COVID-19 has spread to nearly every major island of The Bahamas

COVID-19 has spread to nearly every major island of The Bahamas

No cases on San Salvador and Ragged Island

NASSAU, BAHAMAS — In just two months, the novel coronavirus has spread to nearly every major island of The Bahamas.

As of July 1, there were 104 cases of the virus dispersed across four islands — New Providence with 82, Grand Bahama with eight, Bimini with 13 and Cat Cay with one case.

At the time, 89 cases had recovered and no cases were hospitalized.

The Bahamas had not recorded a new infection since June 18, prompting health officials to pronounce that the curb had been flatted after nearly three months of restrictions, including a border closure, 24-hour curfew and weekend lockdowns.

July 1 marked the return of international commercial carriers to The Bahamas.

Since then, 2,276 cases have been recorded across 14 major islands with 97 cases pending locations.

San Salvador and Ragged Island remain the only major islands that have yet to record a case of the virus.

Long Island recorded its first case on Sunday.

Mayaguana recorded its first two cases on Monday.

Grand Bahama saw a rapid rise in cases around July 14, just two weeks after the resumption of international commercial carriers.

On July 23, cases on the island exceeded New Providence for the first time – jumping from 81 to 120.

New Providence had just 119 cases at the time.

By the end of July, Grand Bahama had 286 cases to New Providence’s 232.

Cases continued to surge on both islands and had begun spreading to other islands.

Cat Island recorded its first couple of cases on July 21, and the Berry Islands followed a day later.

On July 23, cases were confirmed in Moore’s Island.

Great Guana Cay had its first infection recorded on July 24.

Exuma followed with one case on July 26.

Mainland Abaco recorded its first infection on July 28.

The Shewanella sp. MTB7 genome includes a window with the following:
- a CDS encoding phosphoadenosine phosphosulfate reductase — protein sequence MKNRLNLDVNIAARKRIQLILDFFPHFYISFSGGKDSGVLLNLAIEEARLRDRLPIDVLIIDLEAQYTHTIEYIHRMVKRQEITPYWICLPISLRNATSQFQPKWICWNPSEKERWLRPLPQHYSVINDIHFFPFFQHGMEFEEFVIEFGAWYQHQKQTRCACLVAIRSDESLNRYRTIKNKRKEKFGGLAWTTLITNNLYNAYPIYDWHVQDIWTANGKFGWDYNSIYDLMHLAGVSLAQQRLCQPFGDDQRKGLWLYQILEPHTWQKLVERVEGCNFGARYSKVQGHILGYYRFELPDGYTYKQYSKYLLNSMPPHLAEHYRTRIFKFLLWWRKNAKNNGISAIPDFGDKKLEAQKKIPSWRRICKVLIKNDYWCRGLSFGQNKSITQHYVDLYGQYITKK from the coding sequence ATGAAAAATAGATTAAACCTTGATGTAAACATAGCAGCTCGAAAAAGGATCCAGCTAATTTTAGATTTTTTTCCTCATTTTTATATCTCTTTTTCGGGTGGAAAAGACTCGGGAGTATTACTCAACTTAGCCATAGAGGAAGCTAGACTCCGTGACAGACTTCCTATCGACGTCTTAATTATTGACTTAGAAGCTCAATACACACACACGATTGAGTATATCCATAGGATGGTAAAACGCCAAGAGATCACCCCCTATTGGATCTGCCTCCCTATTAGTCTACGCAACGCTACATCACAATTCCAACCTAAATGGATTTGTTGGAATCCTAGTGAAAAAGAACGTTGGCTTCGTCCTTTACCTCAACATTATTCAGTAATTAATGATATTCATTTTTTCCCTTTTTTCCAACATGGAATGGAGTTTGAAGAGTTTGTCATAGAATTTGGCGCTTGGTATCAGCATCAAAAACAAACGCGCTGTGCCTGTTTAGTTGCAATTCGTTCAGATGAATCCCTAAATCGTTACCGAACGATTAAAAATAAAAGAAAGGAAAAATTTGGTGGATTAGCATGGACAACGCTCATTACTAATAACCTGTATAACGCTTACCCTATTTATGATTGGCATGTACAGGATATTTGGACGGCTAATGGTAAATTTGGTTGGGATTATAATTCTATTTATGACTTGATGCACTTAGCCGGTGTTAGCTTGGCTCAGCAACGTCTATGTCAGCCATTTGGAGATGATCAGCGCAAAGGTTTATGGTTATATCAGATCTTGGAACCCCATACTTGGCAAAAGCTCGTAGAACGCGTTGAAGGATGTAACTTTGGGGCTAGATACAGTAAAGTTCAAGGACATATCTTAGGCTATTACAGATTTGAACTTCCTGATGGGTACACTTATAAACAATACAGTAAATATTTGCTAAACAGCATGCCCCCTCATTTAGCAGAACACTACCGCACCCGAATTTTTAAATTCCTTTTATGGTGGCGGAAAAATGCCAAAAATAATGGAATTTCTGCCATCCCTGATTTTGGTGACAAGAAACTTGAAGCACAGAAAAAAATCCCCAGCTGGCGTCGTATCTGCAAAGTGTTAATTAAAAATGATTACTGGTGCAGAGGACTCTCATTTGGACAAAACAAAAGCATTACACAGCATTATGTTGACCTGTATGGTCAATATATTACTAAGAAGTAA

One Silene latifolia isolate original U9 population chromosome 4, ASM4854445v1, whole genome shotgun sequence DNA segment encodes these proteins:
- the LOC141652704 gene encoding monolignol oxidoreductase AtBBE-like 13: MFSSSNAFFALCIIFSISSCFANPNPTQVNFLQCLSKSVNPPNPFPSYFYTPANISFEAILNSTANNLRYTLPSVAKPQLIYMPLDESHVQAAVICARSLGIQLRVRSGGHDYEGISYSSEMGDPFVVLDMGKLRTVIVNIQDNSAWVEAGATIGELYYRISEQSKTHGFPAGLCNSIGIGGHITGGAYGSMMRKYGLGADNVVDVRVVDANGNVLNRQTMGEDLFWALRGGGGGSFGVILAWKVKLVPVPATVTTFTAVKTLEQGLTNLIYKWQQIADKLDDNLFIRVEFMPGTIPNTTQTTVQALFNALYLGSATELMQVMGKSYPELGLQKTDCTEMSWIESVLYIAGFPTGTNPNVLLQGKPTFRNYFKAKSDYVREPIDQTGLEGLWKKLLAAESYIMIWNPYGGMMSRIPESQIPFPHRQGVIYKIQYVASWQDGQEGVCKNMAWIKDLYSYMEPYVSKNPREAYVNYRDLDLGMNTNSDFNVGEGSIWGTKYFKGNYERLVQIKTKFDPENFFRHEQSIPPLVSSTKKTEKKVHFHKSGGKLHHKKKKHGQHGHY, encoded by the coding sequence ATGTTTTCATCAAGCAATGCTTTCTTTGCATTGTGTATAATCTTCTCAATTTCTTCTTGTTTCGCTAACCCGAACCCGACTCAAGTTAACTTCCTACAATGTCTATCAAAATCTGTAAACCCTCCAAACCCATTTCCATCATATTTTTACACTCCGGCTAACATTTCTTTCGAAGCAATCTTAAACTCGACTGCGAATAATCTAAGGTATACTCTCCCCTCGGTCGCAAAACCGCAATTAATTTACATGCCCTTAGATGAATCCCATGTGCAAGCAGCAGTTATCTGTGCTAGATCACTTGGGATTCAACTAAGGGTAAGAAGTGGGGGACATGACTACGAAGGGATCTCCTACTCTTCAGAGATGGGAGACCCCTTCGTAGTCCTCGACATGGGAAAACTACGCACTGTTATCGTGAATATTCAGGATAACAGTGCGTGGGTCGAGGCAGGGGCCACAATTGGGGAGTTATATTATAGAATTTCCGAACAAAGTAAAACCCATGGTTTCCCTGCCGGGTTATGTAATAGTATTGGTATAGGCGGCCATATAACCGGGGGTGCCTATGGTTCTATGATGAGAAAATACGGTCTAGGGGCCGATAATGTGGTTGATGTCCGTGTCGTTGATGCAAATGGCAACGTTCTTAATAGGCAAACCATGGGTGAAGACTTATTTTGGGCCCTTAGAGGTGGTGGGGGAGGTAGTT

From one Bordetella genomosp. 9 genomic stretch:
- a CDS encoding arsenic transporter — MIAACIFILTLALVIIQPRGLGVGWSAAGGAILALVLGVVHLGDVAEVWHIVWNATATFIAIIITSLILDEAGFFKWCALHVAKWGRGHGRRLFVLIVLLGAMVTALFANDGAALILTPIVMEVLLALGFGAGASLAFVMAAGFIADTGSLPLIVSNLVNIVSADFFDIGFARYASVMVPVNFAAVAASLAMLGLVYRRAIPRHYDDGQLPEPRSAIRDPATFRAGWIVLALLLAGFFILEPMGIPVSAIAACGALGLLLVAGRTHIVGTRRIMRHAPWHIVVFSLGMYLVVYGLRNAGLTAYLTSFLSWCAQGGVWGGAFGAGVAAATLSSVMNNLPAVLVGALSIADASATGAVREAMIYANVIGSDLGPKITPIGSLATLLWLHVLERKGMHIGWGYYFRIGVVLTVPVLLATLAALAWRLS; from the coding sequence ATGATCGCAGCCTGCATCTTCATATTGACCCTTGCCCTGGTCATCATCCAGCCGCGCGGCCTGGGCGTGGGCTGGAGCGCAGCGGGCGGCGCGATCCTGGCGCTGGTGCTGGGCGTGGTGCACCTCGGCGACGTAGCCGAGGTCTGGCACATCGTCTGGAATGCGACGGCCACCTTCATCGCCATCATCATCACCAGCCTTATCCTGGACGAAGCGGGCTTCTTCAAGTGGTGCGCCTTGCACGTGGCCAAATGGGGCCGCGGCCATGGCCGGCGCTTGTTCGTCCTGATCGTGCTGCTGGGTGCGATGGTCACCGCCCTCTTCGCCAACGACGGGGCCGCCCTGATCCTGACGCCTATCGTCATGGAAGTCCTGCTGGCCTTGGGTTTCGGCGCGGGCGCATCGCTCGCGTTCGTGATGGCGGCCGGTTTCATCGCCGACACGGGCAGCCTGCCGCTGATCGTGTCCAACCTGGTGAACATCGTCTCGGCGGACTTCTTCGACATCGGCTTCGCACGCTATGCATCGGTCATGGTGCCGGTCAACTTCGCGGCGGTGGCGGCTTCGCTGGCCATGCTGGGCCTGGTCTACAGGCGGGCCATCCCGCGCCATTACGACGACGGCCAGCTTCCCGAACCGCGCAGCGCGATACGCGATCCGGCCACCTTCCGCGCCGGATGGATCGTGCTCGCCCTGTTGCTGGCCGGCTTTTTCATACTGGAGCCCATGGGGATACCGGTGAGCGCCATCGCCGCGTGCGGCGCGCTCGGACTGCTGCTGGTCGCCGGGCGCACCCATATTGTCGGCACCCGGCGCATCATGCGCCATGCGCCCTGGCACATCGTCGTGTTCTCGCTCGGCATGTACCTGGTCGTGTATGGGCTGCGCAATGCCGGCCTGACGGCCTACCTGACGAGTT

By August 8, Eleuthera had also seen its first case of COVID-19.

The following day, Prime Minister Dr Hubert Minnis lifted lockdown and curfew measures on the southern islands, including Mayaguana, Inagua, Crooked Island, Acklins, Long Cay, Long Island, Rum Cay and Ragged Island.

On August 17, however, the prime minister announced a complete lockdown in New Providence and an extension of an ongoing two-week lockdown in Grand Bahama for another week.

At the time of the announcement, there were 731 cases in New Providence — up 70 percent compared to the 428 cases in New Providence seven days before.

Acklins and Crooked Island had yet to record cases at the time.

Amid bitter protest over the lack of time to prepare, the decision to impose a complete lockdown was reversed a day later.

Inagua recorded its first case on August 11, followed by Andros on August 15, and Acklins on August 21.

On August 22, Crooked Island got its first two cases of the virus.

The next day, cases with pending locations nearly doubled from 34 to 67.

In an address on August 24, the prime minister said he had no regrets, insisting the lockdown decision was made to contain the “explosion” of cases on New Providence and protect Family Islands with older populations.

Of the 2,276 total cases, New Providence continues to lead cases in the country with 1,427 followed by Grand Bahama with 554.

There were also 70 cases in Abaco, 53 in Bimini, 15 in the Berry Islands, eight in Cat Island, 19 in Exuma, 11 in Inagua, seven in Eleuthera, seven in Acklins, one in Andros, two in Crooked Island, three in Long Island, two in Mayguana and 97 cases pending locations.

The death toll from the virus stands at 46 with seven deaths being classified as non-COVID-related — those with COVID who died from another illness — and 14 deaths that were under investigation.

As of July 1, there 11 COVID-related-deaths.

There have been 12 deaths in the last week, including four that were under investigation and two deaths classified as a non-COVID-related